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Taraz (täräzˈ), formerly Zhambyl (jämbĭlˈ), city (1993 est. pop. 317,000), in S Kazakhstan on the border with Kyrgyzstan, on the Taraz (Talas) River and the Turkistan-Siberia RR. Industries include food processing and the manufacture of chemicals, footwear, and leather goods. Founded in the 7th cent., it was called Taraz or Talas. In the 8th and 9th cent. it was ruled by Arabs. From the 10th to the 12th cent. it was the capital of the Karakhan state, and in 1864 it passed to Russia. It was called Aulie-Ata until 1936 and then Mirzoyan until 1938, when it was renamed for the Kazakh poet Zhambyl Zhabayev; in 1997 the original name was restored. Near Taraz are two mausoleums (11th and 12th cent.).
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The following article is from The Great Soviet Encyclopedia (1979). It might be outdated or ideologically biased.



(Aulie-Ata until 1936, Mirzoian from 1936 to 1938), a city, administrative center of Dzhambul Oblast, Kazakh SSR. Renamed in honor of the Kazakh national poet Dzhambul Dzhabaev. Dzhambul is located on the left bank of the Talas River, at the intersection of the river and the railroad, 545 km west of Alma-Ata. A railroad branch 177 km long links Dzhambul with the city of Zhanatas. The population was 196,000 in 1971, as against 64,000 in 1939 and 113,000 in 1959.

Dzhambul was mentioned as early as the fifth century under the name of Taraz or Talas. From the tenth to the 12th centuries it was the capital of the Qarakhanid state. Incorporated into Russia in 1864, Dzhambul was important in pre-revolutionary times for trade with livestock and animal husbandry products. During the Soviet period Dzhambul has become an important center of the chemical industry, including the production of phosphatic fertilizer; of light industry, including a leather and footwear combine, a wool-washing factory, and factories producing furniture, clothing, haberdashery, and chrome-tanned leather and rubber products; and of the food industry, including sugar, meat, and liquor and vodka combines, a winery, a dairy plant, a fish packing plant, and a brewery. The city is also the site of a developing machine-building industry, including plants producing equipment for utilities and spare parts for agricultural machines. There are machine repair plants and a building materials industry. Dzhambul has three institutions of higher education: a technological institute of light industry and food processing, an institute of irrigation construction, and a pedagogical institute. The city’s other educational institutions include an accounting and statistics technicum, a chemical engineering technicum, and medical, pedagogical, and adult education schools. There is a museum of local lore and a drama theater.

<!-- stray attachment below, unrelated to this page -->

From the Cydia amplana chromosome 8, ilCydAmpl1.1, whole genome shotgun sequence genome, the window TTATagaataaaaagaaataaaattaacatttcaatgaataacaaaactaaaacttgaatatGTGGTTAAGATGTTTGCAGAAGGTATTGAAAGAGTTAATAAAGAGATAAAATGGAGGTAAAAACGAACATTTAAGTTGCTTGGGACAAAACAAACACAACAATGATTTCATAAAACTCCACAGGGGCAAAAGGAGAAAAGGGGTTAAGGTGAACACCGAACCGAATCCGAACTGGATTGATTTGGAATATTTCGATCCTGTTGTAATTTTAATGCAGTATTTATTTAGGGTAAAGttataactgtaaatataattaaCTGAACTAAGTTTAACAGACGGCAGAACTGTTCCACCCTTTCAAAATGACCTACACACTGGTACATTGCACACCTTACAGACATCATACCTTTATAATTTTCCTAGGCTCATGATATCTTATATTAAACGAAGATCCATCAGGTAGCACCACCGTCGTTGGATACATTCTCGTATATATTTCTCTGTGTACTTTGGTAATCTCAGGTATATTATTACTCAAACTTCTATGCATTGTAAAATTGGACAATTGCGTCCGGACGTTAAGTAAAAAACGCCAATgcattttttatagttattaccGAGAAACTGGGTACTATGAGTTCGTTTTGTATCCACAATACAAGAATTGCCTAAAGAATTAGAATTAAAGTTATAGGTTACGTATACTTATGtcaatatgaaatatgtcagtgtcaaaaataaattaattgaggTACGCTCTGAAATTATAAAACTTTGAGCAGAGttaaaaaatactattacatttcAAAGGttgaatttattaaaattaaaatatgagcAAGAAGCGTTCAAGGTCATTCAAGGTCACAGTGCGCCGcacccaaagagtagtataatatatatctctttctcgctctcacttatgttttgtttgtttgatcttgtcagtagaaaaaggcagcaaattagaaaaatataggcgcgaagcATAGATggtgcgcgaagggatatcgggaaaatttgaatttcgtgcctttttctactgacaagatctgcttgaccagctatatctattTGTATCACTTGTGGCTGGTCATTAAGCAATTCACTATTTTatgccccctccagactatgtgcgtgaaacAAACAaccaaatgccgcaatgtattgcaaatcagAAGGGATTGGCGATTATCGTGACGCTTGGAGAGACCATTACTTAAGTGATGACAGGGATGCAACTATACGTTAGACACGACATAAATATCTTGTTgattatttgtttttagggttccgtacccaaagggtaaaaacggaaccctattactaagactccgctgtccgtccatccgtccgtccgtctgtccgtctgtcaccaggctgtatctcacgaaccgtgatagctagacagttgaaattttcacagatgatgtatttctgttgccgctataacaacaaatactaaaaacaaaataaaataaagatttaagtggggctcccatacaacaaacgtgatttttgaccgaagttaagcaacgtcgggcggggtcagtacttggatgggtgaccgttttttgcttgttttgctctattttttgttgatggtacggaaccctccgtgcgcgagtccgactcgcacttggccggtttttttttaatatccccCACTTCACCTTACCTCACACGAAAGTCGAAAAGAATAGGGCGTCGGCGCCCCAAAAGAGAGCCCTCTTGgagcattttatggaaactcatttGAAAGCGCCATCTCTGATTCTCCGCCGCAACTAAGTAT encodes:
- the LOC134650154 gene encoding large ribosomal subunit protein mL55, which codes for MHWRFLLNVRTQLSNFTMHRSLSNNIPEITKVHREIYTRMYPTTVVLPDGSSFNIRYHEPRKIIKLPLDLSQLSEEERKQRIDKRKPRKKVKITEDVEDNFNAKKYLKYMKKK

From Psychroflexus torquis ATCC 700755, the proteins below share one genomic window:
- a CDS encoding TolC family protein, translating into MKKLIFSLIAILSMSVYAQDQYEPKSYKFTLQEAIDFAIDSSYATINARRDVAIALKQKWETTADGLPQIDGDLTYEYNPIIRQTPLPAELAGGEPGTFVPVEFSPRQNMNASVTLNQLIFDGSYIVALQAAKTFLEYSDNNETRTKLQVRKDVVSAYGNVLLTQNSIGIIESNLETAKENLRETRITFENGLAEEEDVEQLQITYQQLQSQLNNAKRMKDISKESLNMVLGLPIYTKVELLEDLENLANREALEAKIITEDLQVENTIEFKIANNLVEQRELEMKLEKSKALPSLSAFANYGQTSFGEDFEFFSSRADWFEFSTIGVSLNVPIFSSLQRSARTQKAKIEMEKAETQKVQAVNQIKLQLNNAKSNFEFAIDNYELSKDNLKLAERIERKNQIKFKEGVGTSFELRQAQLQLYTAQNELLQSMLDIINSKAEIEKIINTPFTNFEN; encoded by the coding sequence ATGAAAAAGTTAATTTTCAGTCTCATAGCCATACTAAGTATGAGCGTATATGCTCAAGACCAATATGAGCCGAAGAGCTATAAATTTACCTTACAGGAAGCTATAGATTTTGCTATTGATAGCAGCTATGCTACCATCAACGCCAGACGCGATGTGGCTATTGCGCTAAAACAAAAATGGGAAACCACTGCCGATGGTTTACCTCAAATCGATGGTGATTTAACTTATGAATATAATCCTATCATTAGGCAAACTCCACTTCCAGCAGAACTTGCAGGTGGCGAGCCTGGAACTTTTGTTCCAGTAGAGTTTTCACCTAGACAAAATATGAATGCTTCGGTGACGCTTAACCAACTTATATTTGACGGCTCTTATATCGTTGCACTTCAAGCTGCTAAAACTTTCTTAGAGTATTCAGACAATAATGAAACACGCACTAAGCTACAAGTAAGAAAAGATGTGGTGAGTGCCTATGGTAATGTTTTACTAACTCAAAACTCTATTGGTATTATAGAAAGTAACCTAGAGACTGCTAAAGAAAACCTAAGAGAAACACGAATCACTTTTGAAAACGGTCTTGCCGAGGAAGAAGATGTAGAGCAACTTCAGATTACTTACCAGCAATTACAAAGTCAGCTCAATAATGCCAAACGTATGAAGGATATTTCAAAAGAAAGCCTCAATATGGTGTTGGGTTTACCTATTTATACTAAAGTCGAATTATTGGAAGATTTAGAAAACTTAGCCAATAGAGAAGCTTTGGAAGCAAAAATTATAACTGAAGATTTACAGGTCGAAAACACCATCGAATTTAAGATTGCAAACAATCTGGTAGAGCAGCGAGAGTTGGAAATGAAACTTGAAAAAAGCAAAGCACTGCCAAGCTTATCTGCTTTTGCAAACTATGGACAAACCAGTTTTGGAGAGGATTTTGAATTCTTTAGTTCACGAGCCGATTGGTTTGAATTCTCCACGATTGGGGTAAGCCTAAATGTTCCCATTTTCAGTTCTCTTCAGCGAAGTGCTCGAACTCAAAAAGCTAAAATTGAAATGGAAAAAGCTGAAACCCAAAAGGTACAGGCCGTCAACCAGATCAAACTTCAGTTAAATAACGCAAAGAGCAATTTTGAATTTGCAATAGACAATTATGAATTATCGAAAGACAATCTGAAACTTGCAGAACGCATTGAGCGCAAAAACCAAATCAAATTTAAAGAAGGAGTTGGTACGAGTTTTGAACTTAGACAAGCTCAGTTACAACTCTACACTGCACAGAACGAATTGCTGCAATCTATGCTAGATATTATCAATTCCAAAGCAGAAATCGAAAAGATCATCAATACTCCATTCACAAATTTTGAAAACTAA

Excavations have discovered burials in ossuaries of the seventh and eighth centuries, baths with ornamental walldrawings of the 11th and 12th centuries, and a water main. The Qarakhan mausoleum, built in the tenth and 11th centuries and reconstructed in the 20th century, has been preserved. The city center, with a radial ring plan, has been built west of the ancient fortified town, which is now a preserve. The most remarkable structures of the city center are the buildings of the chemical industry workers’ club (1954), of the oblast executive committee (1958), of the city committee of the Communist Party of Kazakhstan (1954), a hotel (1960), the House of Communications (1962), and a drama theater (1965). The city has erected monuments to V. I. Lenin, unveiled in 1959, and to Dzhambul, unveiled in 1963, made by the sculptor Kh. Naurzbaev. Mausoleums of Babadzhkhatun (tenth to 11th centuries) and of Aisha-Bibi (11th to 12th centuries) have been found in the village of Golovachevka near Dzhambul.



an urban-type settlement in Dzhezkazgan Oblast, Kazakh SSR. Located 128 km west of the Kiik railroad station (on the Karaganda-Mointy line). It is a site of nonferrous ore mining. The town was named in honor of the Kazakh folk poet Dzhambul Dzhabaev.

The Great Soviet Encyclopedia, 3rd Edition (1970-1979). © 2010 The Gale Group, Inc. All rights reserved.
References in periodicals archive ?
He began his career in 1981 as a teacher at the Dzhambul Land Reclamation and Construction Institute.
Like You Are not an Orphan, this film was also produced at Uzbekfilm, and was also inspired by an eponymous poem, written by Dzhambul Dzhabaev, a Kazakh poet.